In consultation with whānau and community, leaders and teachers should establish localised valued learning priorities that reflect the early childhood curriculum, Te Whāriki. Clarifying what learning matters most to this learning community should support consistency and deliberate actions within the programme, and in assessment, planning and evaluation practices.

Positive relationships are developed with families. Teachers use a range of effective ways to communicate with parents and whānau about children's learning and progress. Engaging with whānau Māori to learn what educational success looks like for them is an identified focus.

Leaders have acknowledged the need to improve culturally responsive practices. Strategic planning at governance level and targeted professional learning is in place to improve outcomes for children, teachers and leaders. This should include:

  • supporting teachers to increase their use of te reo Māori in their interactions with children

  • building understanding and implementation of targeted and specific strategies that promote the success of tamariki Māori and Pacific children

  • improving parent partnership strategies to gather and use information about children’s diverse cultural contexts, languages and identities.

The effective leadership team works well together to support a cohesive and enthusiastic teaching team. Collaboration and effective communication are effectively promoted within the centre. A culture of improvement is evident. Teachers are encouraged to be reflective. Leadership opportunities are provided for staff.

Teacher inquiry continues to require development. Leaders and teachers should focus inquiries on outcomes for children. By focusing on outcomes, teachers would be better able to evaluate the effectiveness of practices and improvements.

The organisation has established systems to support the professional learning and development of teachers. There is a clear focus on building leadership. To better promote positive outcomes for children, the implementation and consistency of appraisal processes should be improved.

A next step for the organisation is to evaluate how consistently leaders, including managers and centre directors, build teachers’ capability and improve practice. To better promote timely improvements feedback, at all levels, should be more strongly focused on constructive critique, meaningful challenge, and evidence of teaching and learning progress.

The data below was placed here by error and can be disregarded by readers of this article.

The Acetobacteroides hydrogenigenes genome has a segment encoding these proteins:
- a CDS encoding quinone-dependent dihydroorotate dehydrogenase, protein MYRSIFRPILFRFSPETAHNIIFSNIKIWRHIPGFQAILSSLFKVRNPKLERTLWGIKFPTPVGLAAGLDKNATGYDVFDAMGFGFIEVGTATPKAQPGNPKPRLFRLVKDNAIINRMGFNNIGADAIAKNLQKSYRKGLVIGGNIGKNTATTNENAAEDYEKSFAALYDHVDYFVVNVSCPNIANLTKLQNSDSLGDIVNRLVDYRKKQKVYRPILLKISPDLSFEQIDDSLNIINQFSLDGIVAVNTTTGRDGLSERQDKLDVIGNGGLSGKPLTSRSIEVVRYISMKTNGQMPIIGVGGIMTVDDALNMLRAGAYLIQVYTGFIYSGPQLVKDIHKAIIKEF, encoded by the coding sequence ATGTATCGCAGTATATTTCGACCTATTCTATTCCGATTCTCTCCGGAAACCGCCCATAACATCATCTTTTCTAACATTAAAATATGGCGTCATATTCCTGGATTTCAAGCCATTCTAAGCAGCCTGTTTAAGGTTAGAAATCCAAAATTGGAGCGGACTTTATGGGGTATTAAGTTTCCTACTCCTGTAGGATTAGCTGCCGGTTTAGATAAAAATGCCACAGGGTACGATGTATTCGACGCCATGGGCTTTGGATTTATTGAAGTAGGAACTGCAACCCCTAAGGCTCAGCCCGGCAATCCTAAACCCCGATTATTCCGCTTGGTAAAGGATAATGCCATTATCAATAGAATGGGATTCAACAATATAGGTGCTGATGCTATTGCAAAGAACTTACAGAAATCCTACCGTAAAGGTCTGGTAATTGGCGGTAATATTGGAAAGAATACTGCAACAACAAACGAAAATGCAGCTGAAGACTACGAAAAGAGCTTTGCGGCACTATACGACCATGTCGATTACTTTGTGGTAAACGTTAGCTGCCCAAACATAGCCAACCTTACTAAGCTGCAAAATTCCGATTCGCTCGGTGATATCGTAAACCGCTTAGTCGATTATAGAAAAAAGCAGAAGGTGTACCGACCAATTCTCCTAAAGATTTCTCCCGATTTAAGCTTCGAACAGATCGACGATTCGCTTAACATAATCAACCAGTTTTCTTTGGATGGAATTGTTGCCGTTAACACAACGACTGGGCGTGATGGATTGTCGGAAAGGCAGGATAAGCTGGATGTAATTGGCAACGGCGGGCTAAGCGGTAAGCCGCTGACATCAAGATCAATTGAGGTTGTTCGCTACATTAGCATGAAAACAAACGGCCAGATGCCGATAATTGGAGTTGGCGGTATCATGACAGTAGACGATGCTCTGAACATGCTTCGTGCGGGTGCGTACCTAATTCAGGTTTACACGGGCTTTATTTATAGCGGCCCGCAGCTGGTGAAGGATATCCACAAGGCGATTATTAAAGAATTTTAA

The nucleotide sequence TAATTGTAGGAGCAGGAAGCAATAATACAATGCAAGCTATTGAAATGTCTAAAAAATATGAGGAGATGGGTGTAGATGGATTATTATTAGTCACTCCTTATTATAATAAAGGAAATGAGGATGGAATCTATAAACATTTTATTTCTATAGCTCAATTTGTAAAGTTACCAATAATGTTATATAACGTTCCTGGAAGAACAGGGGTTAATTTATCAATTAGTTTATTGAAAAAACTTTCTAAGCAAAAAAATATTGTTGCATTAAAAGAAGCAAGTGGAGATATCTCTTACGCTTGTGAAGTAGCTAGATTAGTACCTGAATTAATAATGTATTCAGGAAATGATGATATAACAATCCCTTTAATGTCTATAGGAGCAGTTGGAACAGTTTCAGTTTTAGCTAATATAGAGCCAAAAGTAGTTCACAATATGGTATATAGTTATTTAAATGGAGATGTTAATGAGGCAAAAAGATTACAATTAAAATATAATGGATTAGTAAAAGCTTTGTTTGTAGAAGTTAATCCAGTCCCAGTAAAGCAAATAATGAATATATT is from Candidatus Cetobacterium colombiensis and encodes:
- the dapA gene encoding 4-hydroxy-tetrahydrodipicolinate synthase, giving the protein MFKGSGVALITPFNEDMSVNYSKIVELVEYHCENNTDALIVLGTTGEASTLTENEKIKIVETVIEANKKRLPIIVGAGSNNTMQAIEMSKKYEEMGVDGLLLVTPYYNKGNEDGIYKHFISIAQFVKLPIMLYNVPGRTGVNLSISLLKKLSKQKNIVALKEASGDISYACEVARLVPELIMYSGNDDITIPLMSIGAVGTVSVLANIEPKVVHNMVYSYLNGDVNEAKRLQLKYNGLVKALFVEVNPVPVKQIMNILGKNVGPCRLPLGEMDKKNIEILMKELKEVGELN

Key Next Steps

At service level priorities are to:

  • build culturally responsive practices and parent partnerships

  • engage in PLD to support the implementation of Te Whāriki

  • strengthen assessment, planning and evaluation

  • further develop understanding and use of teacher inquiry

  • establish the service’s priority learning outcomes, in collaboration with families and community

  • further develop internal evaluation and teacher inquiry to focus on outcomes for children.

The organisation should continue to strengthen and embed:

  • the principles of The Treaty of Waitangi in guiding documents and teacher practices

  • evaluation of effectiveness at leadership, management and governance level

  • alignment of strategic planning, internal evaluation and reporting.

The organisation needs to strengthen the effectiveness of leaders in building teachers’ capability and improving practice. Attention should be paid to ensuring the key next steps identified in this service’s ERO report are addressed.

Management Assurance on Legal Requirements

Before the review, the staff and management of Kindercare Learning Centres Ltd (Kilbirnie) completed an ERO Centre Assurance Statement and Self-Audit Checklist. In these documents they attested that they have taken all reasonable steps to meet their legal obligations related to:

  • curriculum
  • premises and facilities
  • health and safety practices
  • governance, management and administration.